Our vision is not just to foster a thriving community, but to create a new way of living based on connection with people, less dependency on resource consumption and respect for the natural environment. We have done this through patient and thoughtful design, by looking beyond our borders and exploring how some of the healthiest and most vibrant communities in the world have implemented progressive design and experience the benefits from it.

Traditional urban intensification in New Zealand has been defined by the ever-expanding ‘sub-urban sprawl’.  It is now widely recognised that low density sub-urban development can be characterised by increased social isolation, greater environmental impacts, higher community infrastructure costs, and higher housing costs.

In New Zealand the sub-urban development culture is also significantly impacted by the most commonly built product being homes of 200m2 or more.  Homes of this size are seen as a desirable asset as much as they are considered suitable.  Unfortunately, they are now falling outside of the ability for many to afford; New Zealand is becoming a country of ‘haves’ and ‘have nots’.

Internationally, the solution to many of these issues is increased density closer to local amenities of town and city centres.  In New Zealand there is some of this development, but in many historic cases a mix of leaky buildings, poor housing affordability and inferior built quality have chipped away at people’s trust in urban planning and development.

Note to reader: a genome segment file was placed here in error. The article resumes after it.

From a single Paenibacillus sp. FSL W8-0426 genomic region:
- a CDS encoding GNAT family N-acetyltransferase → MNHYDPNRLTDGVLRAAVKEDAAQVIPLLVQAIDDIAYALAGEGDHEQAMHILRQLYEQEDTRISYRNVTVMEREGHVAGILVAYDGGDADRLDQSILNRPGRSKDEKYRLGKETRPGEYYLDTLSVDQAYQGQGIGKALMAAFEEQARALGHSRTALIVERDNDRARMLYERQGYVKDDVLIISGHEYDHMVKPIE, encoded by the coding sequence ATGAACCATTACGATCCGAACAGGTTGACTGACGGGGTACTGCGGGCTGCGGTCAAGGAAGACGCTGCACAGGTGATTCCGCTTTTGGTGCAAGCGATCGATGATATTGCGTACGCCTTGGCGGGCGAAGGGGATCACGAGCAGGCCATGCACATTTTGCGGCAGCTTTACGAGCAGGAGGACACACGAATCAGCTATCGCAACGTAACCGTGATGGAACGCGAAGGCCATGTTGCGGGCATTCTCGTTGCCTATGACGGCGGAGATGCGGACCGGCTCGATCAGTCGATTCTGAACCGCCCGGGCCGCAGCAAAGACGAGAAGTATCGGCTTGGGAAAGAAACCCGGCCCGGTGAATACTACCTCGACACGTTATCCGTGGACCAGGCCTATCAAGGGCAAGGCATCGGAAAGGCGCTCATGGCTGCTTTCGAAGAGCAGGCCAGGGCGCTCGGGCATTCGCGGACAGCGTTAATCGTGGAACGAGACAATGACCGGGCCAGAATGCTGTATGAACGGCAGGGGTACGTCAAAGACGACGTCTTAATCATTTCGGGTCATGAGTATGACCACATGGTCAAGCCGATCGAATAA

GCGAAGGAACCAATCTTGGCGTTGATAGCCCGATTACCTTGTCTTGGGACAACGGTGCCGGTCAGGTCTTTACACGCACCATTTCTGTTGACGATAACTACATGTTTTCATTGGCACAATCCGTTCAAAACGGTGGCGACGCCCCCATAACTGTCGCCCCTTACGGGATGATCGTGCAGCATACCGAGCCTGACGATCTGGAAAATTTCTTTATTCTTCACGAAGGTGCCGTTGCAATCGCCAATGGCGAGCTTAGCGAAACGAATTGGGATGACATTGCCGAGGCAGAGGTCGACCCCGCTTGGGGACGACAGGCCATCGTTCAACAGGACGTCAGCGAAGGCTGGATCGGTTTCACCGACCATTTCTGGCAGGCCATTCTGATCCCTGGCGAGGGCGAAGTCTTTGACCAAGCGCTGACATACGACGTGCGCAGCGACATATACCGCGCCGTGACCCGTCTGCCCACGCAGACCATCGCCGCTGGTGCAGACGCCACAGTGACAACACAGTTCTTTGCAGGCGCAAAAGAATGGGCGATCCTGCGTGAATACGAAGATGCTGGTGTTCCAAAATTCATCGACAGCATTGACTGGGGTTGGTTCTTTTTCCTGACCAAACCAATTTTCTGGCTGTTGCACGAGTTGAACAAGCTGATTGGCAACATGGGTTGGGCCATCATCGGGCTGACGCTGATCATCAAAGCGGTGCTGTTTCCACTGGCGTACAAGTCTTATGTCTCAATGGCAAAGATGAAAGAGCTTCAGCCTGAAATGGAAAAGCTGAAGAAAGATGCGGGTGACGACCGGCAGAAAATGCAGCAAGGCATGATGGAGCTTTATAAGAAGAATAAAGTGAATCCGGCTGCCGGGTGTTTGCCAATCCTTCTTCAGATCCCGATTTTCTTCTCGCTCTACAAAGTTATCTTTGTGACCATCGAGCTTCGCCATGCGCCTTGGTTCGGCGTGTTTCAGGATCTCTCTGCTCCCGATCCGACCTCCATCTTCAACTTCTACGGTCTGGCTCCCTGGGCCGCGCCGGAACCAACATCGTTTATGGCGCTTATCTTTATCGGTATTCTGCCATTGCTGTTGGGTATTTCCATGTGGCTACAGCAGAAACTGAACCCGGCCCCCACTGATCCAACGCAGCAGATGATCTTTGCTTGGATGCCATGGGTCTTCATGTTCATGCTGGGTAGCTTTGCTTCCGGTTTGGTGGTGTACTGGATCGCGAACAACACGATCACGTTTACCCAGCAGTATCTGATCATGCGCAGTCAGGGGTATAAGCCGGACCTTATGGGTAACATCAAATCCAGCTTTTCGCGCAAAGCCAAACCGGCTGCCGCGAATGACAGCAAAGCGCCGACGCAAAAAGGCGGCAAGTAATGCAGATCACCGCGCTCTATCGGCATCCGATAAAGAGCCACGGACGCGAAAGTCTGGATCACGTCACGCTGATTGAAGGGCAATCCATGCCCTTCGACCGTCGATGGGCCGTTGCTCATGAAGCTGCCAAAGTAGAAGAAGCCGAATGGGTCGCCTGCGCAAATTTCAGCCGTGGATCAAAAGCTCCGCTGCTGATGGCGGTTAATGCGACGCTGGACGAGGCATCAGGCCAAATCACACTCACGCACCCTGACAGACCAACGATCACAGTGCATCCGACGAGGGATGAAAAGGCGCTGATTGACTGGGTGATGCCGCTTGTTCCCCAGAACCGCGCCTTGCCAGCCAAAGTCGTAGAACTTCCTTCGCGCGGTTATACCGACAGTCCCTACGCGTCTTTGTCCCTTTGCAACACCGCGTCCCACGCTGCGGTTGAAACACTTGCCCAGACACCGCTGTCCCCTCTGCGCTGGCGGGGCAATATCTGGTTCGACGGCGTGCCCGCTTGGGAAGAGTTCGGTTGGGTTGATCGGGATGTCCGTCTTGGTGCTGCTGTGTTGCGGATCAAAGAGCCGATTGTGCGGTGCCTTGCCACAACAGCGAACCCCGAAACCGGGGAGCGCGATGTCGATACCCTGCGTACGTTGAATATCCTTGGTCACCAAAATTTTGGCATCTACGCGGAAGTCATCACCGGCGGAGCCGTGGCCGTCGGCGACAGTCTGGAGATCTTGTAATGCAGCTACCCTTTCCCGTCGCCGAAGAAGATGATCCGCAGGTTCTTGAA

At Ngārara, we are not reinventing the wheel. We are embracing tried and tested sustainable development practices and letting them thrive here, in our backyard.

Our neighbourhoods are designed to foster community spirit and inviting spaces that encourage outdoor activity, play and social interaction through the implementation of Living Streets. By creating more efficient use of space, slower traffic, and increased socialization, the street is transformed into a ‘living’ environment where people take priority over cars. In response to the sprawling, disconnected communities of past development, our mixed-use space – Gateway Village –  reduces distances between home, work, retail and play. By placing residential, commercial and recreational spaces close to each other, people can walk, cycle or use public transportation to get wherever they need to go, with less dependency on cars.

After all, where and how we live and what we’re surrounded by affects how we feel and experience life. Happy, healthy, connected communities create happy, healthy, and connected families – and vice versa. We encourage you to take this journey with us as we bring our vision to life and create a product you can trust.

A place to belong.

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It matters. And we can help